DEMOCRATS, facing a drubbing in tomorrow's mid-term elections, have urged supporters to get out and vote in a last-ditch effort to save critical seats and avert an electoral nightmare.
But there were conflicting signals about the strength of voter enthusiasm. While greater numbers of registered Democrats than Republicans had already cast their votes, according to early voting reports, Democrat rallies appeared to be struggling to draw crowds.
Even Barack Obama, two years after his euphoric presidential win, was not a big enough drawcard to fill a 13,000-capacity auditorium at Cleveland State University - about 8000 people showed up, a 10th of the number that cheered for him in the city two days out from the 2008 poll.
Grabbing breakfast in a Chicago cafe ahead of his trip to Cleveland, Mr Obama shouted to patrons: ''Everybody, remember to vote!''
But the signs are ominous for Democrats, struggling to convince voters to keep the faith amid a crippled economy and with unemployment stuck above 9 per cent. Voting is not compulsory and, typically, less than 40 per cent of eligible voters cast their ballot in mid-term elections, compared with about 60 per cent in presidential election years.
Pundits say the poor turnout will damage the Democrat cause because those wanting change will be more motivated to get to voting booths.
Also, a survey conducted by the Pew Research Centre revealed that those people choosing not to vote were more likely younger and more liberal, more typically components of the Democrats' demographic.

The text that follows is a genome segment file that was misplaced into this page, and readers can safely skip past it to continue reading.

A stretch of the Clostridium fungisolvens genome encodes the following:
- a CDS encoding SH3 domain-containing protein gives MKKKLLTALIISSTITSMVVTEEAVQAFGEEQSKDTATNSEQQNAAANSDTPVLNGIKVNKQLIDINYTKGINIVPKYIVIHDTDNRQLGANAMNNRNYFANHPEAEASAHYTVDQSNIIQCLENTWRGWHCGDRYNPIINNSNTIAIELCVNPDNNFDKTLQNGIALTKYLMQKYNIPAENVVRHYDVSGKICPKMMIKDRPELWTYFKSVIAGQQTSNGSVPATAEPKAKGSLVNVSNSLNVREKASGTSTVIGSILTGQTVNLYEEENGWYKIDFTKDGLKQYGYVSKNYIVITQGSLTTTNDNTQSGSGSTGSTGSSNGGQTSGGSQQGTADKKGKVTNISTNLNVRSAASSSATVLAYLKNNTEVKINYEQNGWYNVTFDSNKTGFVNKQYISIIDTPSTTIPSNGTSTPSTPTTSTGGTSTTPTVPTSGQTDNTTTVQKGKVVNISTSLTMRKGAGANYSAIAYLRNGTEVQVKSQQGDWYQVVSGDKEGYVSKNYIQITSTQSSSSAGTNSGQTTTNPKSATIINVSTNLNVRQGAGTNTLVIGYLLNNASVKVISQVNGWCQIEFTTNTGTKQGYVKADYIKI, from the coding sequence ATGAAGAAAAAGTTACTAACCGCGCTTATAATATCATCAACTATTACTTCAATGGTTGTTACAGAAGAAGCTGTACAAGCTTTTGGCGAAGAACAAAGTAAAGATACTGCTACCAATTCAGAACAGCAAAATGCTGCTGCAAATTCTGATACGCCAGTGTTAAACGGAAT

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Political analysts expect Republicans to easily win the 39 additional seats they need in the 435-seat House of Representatives to retake control, just four years after Democrats took over. With latest opinion polls putting Republican support ahead of that for Democrats by 52 per cent to 42 per cent, most are predicting a Republican wave of between 45 and 60 extra seats.
Of the 100 most closely contested House seats, 91 are held by Democrats. Those Democrats most vulnerable are those who serve in districts that voted for Republican John McCain in the 2008 presidential race, and who supported unpopular big-ticket legislation such as the $US787 billion economic stimulus, the cap and trade bill and healthcare reform.
As a further pointer to the Democrat woes, the Pew survey showed that 61 per cent of people who said they intended to vote this week preferred smaller government that provided fewer services.
A Democrat wipeout of the magnitude being predicted would echo 1994, when Democrats lost 54 seats in the House and eight Senate seats at the half-way point of Bill Clinton's first term as president.
Like Mr Clinton, Mr Obama would face a similarly hostile Congress for the remaining two years of his first term but that reality could work in his favour when seeking re-election because a Republican-controlled Congress could lead to greater bipartisanship.
But in Cleveland, the President warned that Republicans could overturn his key reforms such as healthcare should they win in a landslide.